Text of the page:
Logic in Biology?


This post will be the most controversial to date, and it will be the one most categorically misunderstood. In order to preempt any meaningless or senseless expressions of intellectual credulity, and thus any arguments that are unwarranted and irrelevant, I shall offer a few statements about my position on a number of necessary logical principles that are so often tangential to the actual discussion. We will leave these items here:

  1. My criticism of Darwin’s Mechanism of evolution is logically distinct from evolution as a property of living systems.
  2. Rejection of Darwinian Theory does not logically necessitate taking up a creationist or intelligent design theory. It just may well as be that this is the way things are, unexplainable, although it is leading.
  3. Those who fail to understand 1 and 2, please leave your comments aside, you have nothing to say, and thus, we have nothing to talk about.


Sir Karl Popper, eminent philosopher of science of the previous century remarked, dryly “There exists no law of evolution, only the historical fact that plants and animals change, or more precisely, that they have changed.” [Popper. Proceedings, 1963, p.340] This appears to be, at first, trivial; any number of evolutionary biologist would agree. In fact this quote has been utilized as a defense of evolutionary theory as a scientific theory par excellence. However, this magisterial statement reveals the inherent inborn, genetic, and enigmatic division of an empirical assessment of things and a theory that explicates that assessment. Evolution is a fact, undoubtedly; what makes this so is what is at issue rather than any “look” and “hey, don’t you see?” propositions. The various organisms constituting the fossil record, their lives laid bare, are silent on necessary, efficient, or sufficient causes of their once labored existence. Random mutation and natural selection is the mechanism by which this whole scene plays. Random variation acts, and must act, as the initial existent organism with novel property x in order for function y, natural selection, to allow an organism with novel property x to continue to exist. Allowed, continue to exist? These are not terms that are to be found in any other scientific theories explanatory lexicon. But these are the words of evolutionary biology, phenomenological to the core, and without any explanatory weight. A fact without a law remains a fact, just so, but a theory without a law remains a “metaphysical research project” as Popper opined quite correctly and succinctly.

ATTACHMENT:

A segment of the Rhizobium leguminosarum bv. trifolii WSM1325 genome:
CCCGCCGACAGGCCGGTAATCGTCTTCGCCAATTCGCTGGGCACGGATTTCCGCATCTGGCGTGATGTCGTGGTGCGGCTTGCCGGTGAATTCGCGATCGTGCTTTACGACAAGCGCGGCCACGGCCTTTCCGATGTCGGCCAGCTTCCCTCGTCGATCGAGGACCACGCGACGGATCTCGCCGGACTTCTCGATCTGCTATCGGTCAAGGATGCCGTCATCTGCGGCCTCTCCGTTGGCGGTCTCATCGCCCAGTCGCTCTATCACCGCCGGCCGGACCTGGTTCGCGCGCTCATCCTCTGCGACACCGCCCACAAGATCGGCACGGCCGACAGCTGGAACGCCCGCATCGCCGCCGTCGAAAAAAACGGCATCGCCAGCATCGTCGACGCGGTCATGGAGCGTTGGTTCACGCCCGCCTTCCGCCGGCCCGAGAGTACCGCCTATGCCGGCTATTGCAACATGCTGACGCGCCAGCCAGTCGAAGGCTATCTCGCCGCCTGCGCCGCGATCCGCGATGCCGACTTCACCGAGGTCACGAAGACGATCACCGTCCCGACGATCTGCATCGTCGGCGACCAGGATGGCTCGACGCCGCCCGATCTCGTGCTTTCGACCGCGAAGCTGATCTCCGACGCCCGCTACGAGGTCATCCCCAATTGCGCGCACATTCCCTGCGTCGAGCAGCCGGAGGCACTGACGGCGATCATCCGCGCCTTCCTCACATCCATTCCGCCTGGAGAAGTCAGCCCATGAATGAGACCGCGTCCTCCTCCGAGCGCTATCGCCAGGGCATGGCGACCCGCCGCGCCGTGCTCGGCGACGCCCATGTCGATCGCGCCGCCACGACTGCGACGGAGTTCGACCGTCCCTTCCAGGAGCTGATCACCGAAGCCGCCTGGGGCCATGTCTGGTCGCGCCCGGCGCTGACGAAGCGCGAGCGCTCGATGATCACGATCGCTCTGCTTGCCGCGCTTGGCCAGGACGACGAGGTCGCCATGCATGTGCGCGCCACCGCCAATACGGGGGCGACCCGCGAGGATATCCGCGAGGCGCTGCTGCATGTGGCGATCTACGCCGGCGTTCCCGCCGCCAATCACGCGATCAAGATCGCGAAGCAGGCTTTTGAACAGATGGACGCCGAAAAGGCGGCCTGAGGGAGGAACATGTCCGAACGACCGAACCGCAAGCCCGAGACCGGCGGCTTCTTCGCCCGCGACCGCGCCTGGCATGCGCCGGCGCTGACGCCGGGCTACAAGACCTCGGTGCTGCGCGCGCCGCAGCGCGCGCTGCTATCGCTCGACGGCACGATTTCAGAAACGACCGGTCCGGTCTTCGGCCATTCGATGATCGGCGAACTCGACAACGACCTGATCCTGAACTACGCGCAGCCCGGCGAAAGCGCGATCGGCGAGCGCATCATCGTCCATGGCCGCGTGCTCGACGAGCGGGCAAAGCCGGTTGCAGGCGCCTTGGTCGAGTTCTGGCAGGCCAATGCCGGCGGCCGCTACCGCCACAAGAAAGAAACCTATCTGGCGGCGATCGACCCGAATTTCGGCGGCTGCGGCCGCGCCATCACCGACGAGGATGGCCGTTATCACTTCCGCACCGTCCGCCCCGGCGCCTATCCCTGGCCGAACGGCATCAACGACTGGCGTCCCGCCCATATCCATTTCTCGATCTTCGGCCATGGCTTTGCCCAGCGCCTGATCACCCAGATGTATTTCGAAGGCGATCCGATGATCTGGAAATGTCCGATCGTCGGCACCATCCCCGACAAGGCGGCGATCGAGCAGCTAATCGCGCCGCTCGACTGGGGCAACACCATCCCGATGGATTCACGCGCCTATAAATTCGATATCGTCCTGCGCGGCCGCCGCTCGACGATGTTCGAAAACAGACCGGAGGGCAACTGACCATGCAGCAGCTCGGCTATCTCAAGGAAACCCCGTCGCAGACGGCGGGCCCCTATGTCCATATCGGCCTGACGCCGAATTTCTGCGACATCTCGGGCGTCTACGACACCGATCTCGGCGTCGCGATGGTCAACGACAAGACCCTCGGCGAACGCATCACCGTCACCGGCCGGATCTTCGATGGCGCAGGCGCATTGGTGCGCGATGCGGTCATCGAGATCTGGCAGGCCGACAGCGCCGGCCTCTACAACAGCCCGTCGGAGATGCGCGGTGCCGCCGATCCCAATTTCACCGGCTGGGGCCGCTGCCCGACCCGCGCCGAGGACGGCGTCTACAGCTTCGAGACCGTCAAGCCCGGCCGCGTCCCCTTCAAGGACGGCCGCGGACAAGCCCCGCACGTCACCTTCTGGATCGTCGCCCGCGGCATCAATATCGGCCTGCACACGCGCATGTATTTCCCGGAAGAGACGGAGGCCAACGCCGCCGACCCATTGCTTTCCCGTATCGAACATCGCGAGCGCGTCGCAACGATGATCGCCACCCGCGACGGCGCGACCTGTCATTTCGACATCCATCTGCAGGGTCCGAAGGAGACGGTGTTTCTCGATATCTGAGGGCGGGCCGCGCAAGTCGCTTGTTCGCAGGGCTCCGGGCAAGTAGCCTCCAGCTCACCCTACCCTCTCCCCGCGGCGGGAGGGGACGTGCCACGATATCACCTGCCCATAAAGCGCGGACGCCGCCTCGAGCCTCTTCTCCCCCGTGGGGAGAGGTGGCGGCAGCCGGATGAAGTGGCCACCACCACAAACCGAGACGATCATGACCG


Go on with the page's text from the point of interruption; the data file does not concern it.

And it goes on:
In the college level biology textbook, unenthusiastically entitled Biology (Cambell, Reece, et. al. 8th edition), the chapter devoted to evidence of evolution is of course littered with the same, and apparently never changing axiom of morphological similarities in mammals thus descent with modification, it is repeated in profligate style, each new version having the distinct feel that it is actually new evidence — the embryological evidence shown to be fraudulent, has vanished. With the diminishing amount of evidence for selective power becoming apparent, textbook authors have been forced to dust off the archives of cutting edge research on guppy coloration in environmentally different ponds. This research was done as late as 1980 by a one Dr. Endler, and is thus “cutting edge, and original.”

Having been exposed by many a critic as a flawed, if not an intentionally manipulated, case of “evidence” for the power of natural selection, the color pattern argument of various moths in industrial England as selecting for darker moths due to darker trees, has been abandoned to be replaced by these infernal guppies and their various colorations. In their desire to avoid the mishap of the moth fiasco, evolutionary biologist and the texts they write have been much more careful in presenting the argument. But in their prudent presentation of the evidence, they have unwittingly exposed the gaping flaw not in the particular experiment, but in the theory itself.


Dr. Endler conceived of an experiment with guppies that is believed to show the power of natural selection to select for, and thus show, the creative properties of the phenomenon. He noticed that male guppies which were living in a pond that was also inhabited by a species of Cichlid that preyed on them, showed a certain drab appearance and diminished coloration, yet they still maintained some coloration, due to the observation that females are more likely to mate with the most colorful male guppy — biology having now been reduced to one of those horrid modern spectacles in which the man with the red sports car gets the blonde. He developed a hypothesis that if he took 200 guppies and placed them in a pond that was absent the Cichlid, but in which the Killfish was present, a species less predatory on guppies, that the killfish pond would “produce” more colorful guppies. Simple enough. Let’s make sure we got what’s going on:

  1. Guppies in cichlid pond are less colorful.
  2. If taken out of cichlid pond and placed in less predatory environment, killfish pond, guppies may become more colorful.

So what happened? Well, within 22 generation, a relatively short period of time, the guppies became more colorful, as was expected. The quantitative elements are not essential but we will assay them anyway. The average area of coloration on the male guppies increased from 5mm^2 in the cichlid pond, to 10mm^2 in the killfish pond, and the number of colored spots increased from 8 to 10 respectively. The success of this experiment was marked with invigorating ambiguity by the textbook authors: